Moneycontrol

Budget 2021

Associate Partners:

  • SMC
  • Samsung
  • Volvo

Moneycontrol

Budget 2021

Associate Partners:

  • SMCSamsungVolvo
Webinar :Join an expert panel for a webinar on Smart investments for a secure retirement January 28, 2021. Register now!

India's next budget to focus on boosting growth, says Finance Minister Nirmala Sitharaman

Finance Minister Nirmala Sitharaman suggested the government could ease up on spending in the months ahead to boost the growth rate

December 03, 2020 / 09:04 PM IST
Finance Minister Nirmala Sitharaman (File image: Reuters)

Finance Minister Nirmala Sitharaman (File image: Reuters)

India’s economy will return to growth in 2021-22 and higher spending in the budget due in February will lay the foundations for even stronger growth in the next four to five years, Finance Minister Nirmala Sitharaman told Reuters on December 3.

With the world’s second highest cases of coronavirus despite a severe lockdown of its 1.3 billion people early on in the pandemic, India’s economy is expected to contract nearly 10 percent in the 2020-21 financial year.

But a recovery is taking hold now, the finance minister told the Reuters Global Investment Outlook Summit, 2021.

“I would think 2021-22 will be very big, good traction year for achieving a really good rate of growth that itself is going to be a launching pad for 4-5 years of growing at a good speed, provided we do enough on the budget and spend on infrastructure,” she said.

Unlike other countries such as the US, Japan and the UK which poured billions of dollars in relief measures, the Indian government has been more measured in its approach because of limited resources and to curb its budget deficit from ballooning.

Close

COVID-19 Vaccine

Frequently Asked Questions

View more
How does a vaccine work?

A vaccine works by mimicking a natural infection. A vaccine not only induces immune response to protect people from any future COVID-19 infection, but also helps quickly build herd immunity to put an end to the pandemic. Herd immunity occurs when a sufficient percentage of a population becomes immune to a disease, making the spread of disease from person to person unlikely. The good news is that SARS-CoV-2 virus has been fairly stable, which increases the viability of a vaccine.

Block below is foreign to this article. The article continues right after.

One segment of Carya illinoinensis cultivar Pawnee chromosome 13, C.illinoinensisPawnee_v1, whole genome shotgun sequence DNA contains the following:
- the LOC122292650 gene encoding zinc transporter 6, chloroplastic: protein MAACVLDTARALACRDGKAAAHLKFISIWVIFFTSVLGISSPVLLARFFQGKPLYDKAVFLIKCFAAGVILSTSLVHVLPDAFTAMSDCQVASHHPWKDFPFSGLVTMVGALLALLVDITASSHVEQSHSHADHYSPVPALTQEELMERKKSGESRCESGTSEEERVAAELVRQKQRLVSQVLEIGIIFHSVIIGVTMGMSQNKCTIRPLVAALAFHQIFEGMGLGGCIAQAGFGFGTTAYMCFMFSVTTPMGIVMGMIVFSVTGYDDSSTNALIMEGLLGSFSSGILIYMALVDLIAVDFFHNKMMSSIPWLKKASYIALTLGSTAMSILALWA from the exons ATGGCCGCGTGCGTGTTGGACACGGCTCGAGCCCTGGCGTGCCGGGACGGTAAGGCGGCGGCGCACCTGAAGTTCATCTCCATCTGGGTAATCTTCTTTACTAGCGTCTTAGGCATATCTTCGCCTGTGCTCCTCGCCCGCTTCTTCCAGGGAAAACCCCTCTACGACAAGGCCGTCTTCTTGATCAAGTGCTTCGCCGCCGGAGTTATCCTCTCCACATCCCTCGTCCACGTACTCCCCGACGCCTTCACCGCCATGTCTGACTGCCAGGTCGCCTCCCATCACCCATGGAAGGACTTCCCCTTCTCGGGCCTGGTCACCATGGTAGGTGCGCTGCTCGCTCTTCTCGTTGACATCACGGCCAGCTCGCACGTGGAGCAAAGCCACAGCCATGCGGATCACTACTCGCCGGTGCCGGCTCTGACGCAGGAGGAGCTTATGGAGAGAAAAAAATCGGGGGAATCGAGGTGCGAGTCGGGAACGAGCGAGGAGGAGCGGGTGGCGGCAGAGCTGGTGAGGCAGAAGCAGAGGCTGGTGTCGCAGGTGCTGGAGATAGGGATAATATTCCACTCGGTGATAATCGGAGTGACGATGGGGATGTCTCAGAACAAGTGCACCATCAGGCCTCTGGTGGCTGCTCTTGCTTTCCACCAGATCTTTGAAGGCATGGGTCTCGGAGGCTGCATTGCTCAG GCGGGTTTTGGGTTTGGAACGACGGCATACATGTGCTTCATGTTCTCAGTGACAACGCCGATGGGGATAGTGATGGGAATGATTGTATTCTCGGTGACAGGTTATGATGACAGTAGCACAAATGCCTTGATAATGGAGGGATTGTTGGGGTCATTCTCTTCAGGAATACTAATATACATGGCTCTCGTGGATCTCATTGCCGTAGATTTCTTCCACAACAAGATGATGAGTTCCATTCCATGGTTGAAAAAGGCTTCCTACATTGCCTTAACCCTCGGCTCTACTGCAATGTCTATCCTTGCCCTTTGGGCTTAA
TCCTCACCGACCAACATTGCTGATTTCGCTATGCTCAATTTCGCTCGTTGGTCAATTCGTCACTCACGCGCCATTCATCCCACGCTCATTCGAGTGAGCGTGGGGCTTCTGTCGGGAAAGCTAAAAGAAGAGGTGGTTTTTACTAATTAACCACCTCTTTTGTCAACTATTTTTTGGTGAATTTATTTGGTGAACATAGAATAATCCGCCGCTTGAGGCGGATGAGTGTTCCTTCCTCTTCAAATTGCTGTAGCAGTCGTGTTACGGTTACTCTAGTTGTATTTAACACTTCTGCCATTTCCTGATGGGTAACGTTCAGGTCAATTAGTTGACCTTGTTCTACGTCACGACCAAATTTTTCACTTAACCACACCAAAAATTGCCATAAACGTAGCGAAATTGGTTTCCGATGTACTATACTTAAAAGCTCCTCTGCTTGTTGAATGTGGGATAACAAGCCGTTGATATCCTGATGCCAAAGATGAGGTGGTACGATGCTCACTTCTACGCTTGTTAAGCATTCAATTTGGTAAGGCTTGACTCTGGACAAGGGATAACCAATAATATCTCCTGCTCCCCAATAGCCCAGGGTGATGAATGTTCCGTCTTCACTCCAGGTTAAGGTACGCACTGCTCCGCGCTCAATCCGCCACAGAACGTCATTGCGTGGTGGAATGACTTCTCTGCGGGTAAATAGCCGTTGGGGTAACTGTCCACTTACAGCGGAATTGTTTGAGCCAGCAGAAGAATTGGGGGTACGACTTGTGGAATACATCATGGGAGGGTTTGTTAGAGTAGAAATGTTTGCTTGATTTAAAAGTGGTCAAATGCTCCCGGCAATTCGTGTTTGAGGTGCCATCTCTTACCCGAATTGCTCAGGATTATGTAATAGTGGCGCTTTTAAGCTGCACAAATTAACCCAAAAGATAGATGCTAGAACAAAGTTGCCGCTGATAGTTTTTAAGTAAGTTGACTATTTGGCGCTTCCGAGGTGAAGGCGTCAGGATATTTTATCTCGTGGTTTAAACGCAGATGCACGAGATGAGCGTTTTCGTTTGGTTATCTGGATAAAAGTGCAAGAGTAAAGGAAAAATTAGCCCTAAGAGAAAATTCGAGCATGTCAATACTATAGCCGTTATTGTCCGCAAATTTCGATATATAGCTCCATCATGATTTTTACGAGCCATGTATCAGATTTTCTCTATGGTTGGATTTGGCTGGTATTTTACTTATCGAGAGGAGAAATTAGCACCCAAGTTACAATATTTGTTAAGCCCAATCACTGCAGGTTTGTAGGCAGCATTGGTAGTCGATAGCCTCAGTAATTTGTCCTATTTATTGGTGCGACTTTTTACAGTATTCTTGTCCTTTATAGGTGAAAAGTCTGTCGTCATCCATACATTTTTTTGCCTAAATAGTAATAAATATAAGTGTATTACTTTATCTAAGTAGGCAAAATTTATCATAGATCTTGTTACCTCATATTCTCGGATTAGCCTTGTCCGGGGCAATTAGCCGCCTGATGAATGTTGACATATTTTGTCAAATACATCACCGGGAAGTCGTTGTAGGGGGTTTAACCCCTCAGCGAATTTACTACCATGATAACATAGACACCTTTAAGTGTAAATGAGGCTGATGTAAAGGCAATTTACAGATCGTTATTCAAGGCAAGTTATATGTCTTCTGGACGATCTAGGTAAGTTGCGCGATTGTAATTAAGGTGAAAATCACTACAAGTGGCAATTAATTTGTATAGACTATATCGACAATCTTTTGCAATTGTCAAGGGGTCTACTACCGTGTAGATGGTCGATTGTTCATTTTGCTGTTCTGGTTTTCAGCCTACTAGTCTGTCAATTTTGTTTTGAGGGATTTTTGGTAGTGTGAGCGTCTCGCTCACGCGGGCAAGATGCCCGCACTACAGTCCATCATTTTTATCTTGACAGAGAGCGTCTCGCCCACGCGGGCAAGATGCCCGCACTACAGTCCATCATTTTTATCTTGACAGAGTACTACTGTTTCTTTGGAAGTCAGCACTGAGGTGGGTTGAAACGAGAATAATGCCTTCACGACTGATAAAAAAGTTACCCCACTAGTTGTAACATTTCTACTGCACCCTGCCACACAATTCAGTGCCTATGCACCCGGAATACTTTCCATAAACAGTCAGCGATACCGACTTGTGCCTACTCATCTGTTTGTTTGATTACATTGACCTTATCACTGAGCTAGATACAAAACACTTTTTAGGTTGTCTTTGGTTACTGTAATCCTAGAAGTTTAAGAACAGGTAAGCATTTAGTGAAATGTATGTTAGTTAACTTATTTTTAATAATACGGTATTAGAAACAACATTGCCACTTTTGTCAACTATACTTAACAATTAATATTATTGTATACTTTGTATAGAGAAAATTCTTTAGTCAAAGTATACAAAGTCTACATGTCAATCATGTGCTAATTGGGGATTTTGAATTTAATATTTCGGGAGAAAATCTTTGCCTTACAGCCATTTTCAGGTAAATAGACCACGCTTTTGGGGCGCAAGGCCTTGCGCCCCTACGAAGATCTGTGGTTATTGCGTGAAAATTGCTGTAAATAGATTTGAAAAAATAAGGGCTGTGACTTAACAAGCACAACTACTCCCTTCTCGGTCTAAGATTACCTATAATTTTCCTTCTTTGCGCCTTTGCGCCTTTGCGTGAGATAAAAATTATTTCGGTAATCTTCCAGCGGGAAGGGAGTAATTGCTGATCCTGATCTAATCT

How many types of vaccines are there?

There are broadly four types of vaccine — one, a vaccine based on the whole virus (this could be either inactivated, or an attenuated [weakened] virus vaccine); two, a non-replicating viral vector vaccine that uses a benign virus as vector that carries the antigen of SARS-CoV; three, nucleic-acid vaccines that have genetic material like DNA and RNA of antigens like spike protein given to a person, helping human cells decode genetic material and produce the vaccine; and four, protein subunit vaccine wherein the recombinant proteins of SARS-COV-2 along with an adjuvant (booster) is given as a vaccine.

What does it take to develop a vaccine of this kind?

Vaccine development is a long, complex process. Unlike drugs that are given to people with a diseased, vaccines are given to healthy people and also vulnerable sections such as children, pregnant women and the elderly. So rigorous tests are compulsory. History says that the fastest time it took to develop a vaccine is five years, but it usually takes double or sometimes triple that time.

View more
Show

Sitharaman suggested the government could ease up on spending in the months ahead to boost the growth rate.

“I have to be conscious that if I don’t spend now, then the stimulus is meaningless, if I don’t spend now the revival is going to get deferred and we can’t afford that.”
Reuters

stay updated

Get Daily News on your Browser
Sections